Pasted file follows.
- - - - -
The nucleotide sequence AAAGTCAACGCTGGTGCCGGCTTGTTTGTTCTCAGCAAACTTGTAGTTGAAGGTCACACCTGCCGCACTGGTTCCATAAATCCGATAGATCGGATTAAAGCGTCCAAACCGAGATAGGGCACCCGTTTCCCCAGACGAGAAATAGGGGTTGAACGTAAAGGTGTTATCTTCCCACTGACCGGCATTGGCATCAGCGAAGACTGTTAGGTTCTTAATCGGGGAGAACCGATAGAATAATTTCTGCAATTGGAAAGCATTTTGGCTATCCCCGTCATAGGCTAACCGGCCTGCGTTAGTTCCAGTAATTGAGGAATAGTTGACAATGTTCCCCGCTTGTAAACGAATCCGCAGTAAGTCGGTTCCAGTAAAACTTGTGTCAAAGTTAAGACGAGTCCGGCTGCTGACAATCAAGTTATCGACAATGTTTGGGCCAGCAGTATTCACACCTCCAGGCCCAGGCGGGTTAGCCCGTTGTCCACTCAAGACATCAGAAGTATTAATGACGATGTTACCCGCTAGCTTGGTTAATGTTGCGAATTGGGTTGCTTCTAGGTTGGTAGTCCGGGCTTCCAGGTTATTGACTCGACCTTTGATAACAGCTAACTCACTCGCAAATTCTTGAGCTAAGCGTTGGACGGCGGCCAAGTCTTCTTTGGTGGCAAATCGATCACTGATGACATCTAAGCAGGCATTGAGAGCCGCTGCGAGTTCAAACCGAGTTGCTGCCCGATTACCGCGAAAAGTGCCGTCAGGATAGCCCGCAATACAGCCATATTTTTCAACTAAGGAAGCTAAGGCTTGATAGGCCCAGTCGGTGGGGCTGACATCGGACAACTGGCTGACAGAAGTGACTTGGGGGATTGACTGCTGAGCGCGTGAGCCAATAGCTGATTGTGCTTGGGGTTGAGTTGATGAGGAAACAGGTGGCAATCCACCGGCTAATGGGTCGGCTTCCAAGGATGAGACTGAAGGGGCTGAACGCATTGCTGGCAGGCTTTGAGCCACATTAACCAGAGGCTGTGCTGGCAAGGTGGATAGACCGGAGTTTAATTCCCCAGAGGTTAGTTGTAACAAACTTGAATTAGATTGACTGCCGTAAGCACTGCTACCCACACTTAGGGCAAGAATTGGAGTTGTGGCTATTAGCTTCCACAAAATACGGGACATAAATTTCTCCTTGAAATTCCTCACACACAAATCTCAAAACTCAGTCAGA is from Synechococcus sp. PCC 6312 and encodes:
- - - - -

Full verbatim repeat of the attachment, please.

The nucleotide sequence AAAGTCAACGCTGGTGCCGGCTTGTTTGTTCTCAGCAAACTTGTAGTTGAAGGTCACACCTGCCGCACTGGTTCCATAAATCCGATAGATCGGATTAAAGCGTCCAAACCGAGATAGGGCACCCGTTTCCCCAGACGAGAAATAGGGGTTGAACGTAAAGGTGTTATCTTCCCACTGACCGGCATTGGCATCAGCGAAGACTGTTAGGTTCTTAATCGGGGAGAACCGATAGAATAATTTCTGCAATTGGAAAGCATTTTGGCTATCCCCGTCATAGGCTAACCGGCCTGCGTTAGTTCCAGTAATTGAGGAATAGTTGACAATGTTCCCCGCTTGTAAACGAATCCGCAGTAAGTCGGTTCCAGTAAAACTTGTGTCAAAGTTAAGACGAGTCCGGCTGCTGACAATCAAGTTATCGACAATGTTTGGGCCAGCAGTATTCACACCTCCAGGCCCAGGCGGGTTAGCCCGTTGTCCACTCAAGACATCAGAAGTATTAATGACGATGTTACCCGCTAGCTTGGTTAATGTTGCGAATTGGGTTGCTTCTAGGTTGGTAGTCCGGGCTTCCAGGTTATTGACTCGACCTTTGATAACAGCTAACTCACTCGCAAATTCTTGAGCTAAGCGTTGGACGGCGGCCAAGTCTTCTTTGGTGGCAAATCGATCACTGATGACATCTAAGCAGGCATTGAGAGCCGCTGCGAGTTCAAACCGAGTTGCTGCCCGATTACCGCGAAAAGTGCCGTCAGGATAGCCCGCAATACAGCCATATTTTTCAACTAAGGAAGCTAAGGCTTGATAGGCCCAGTCGGTGGGGCTGACATCGGACAACTGGCTGACAGAAGTGACTTGGGGGATTGACTGCTGAGCGCGTGAGCCAATAGCTGATTGTGCTTGGGGTTGAGTTGATGAGGAAACAGGTGGCAATCCACCGGCTAATGGGTCGGCTTCCAAGGATGAGACTGAAGGGGCTGAACGCATTGCTGGCAGGCTTTGAGCCACATTAACCAGAGGCTGTGCTGGCAAGGTGGATAGACCGGAGTTTAATTCCCCAGAGGTTAGTTGTAACAAACTTGAATTAGATTGACTGCCGTAAGCACTGCTACCCACACTTAGGGCAAGAATTGGAGTTGTGGCTATTAGCTTCCACAAAATACGGGACATAAATTTCTCCTTGAAATTCCTCACACACAAATCTCAAAACTCAGTCAGA is from Synechococcus sp. PCC 6312 and encodes: